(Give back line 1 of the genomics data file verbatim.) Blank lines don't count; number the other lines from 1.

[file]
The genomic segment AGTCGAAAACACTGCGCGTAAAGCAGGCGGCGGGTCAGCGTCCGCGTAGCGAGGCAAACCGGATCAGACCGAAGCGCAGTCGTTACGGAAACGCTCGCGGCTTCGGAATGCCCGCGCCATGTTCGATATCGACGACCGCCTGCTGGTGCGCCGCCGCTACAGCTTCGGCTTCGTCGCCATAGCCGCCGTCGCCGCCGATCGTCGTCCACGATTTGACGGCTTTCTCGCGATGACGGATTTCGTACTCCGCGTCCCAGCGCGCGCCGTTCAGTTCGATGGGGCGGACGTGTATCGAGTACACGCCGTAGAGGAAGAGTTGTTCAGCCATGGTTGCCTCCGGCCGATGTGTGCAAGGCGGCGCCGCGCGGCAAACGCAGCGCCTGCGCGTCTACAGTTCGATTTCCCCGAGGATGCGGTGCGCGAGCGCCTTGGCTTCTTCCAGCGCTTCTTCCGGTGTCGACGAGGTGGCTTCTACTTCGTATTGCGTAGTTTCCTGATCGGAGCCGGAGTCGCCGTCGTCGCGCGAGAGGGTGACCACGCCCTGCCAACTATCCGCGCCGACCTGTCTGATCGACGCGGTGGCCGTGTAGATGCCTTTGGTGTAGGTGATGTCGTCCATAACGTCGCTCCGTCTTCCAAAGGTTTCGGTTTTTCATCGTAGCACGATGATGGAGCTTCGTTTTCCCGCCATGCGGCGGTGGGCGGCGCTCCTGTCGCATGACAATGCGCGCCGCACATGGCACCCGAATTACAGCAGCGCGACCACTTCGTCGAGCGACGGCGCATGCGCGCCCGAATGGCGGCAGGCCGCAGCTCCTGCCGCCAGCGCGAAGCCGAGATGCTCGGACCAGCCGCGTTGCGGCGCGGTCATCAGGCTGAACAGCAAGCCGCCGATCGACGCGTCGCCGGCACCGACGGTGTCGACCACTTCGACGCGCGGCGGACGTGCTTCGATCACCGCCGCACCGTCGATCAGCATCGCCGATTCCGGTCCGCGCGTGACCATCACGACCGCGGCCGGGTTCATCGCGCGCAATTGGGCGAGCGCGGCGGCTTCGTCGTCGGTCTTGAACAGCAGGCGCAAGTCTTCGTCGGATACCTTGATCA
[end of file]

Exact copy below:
The genomic segment AGTCGAAAACACTGCGCGTAAAGCAGGCGGCGGGTCAGCGTCCGCGTAGCGAGGCAAACCGGATCAGACCGAAGCGCAGTCGTTACGGAAACGCTCGCGGCTTCGGAATGCCCGCGCCATGTTCGATATCGACGACCGCCTGCTGGTGCGCCGCCGCTACAGCTTCGGCTTCGTCGCCATAGCCGCCGTCGCCGCCGATCGTCGTCCACGATTTGACGGCTTTCTCGCGATGACGGATTTCGTACTCCGCGTCCCAGCGCGCGCCGTTCAGTTCGATGGGGCGGACGTGTATCGAGTACACGCCGTAGAGGAAGAGTTGTTCAGCCATGGTTGCCTCCGGCCGATGTGTGCAAGGCGGCGCCGCGCGGCAAACGCAGCGCCTGCGCGTCTACAGTTCGATTTCCCCGAGGATGCGGTGCGCGAGCGCCTTGGCTTCTTCCAGCGCTTCTTCCGGTGTCGACGAGGTGGCTTCTACTTCGTATTGCGTAGTTTCCTGATCGGAGCCGGAGTCGCCGTCGTCGCGCGAGAGGGTGACCACGCCCTGCCAACTATCCGCGCCGACCTGTCTGATCGACGCGGTGGCCGTGTAGATGCCTTTGGTGTAGGTGATGTCGTCCATAACGTCGCTCCGTCTTCCAAAGGTTTCGGTTTTTCATCGTAGCACGATGATGGAGCTTCGTTTTCCCGCCATGCGGCGGTGGGCGGCGCTCCTGTCGCATGACAATGCGCGCCGCACATGGCACCCGAATTACAGCAGCGCGACCACTTCGTCGAGCGACGGCGCATGCGCGCCCGAATGGCGGCAGGCCGCAGCTCCTGCCGCCAGCGCGAAGCCGAGATGCTCGGACCAGCCGCGTTGCGGCGCGGTCATCAGGCTGAACAGCAAGCCGCCGATCGACGCGTCGCCGGCACCGACGGTGTCGACCACTTCGACGCGCGGCGGACGTGCTTCGATCACCGCCGCACCGTCGATCAGCATCGCCGATTCCGGTCCGCGCGTGACCATCACGACCGCGGCCGGGTTCATCGCGCGCAATTGGGCGAGCGCGGCGGCTTCGTCGTCGGTCTTGAACAGCAGGCGCAAGTCTTCGTCGGATACCTTGATCA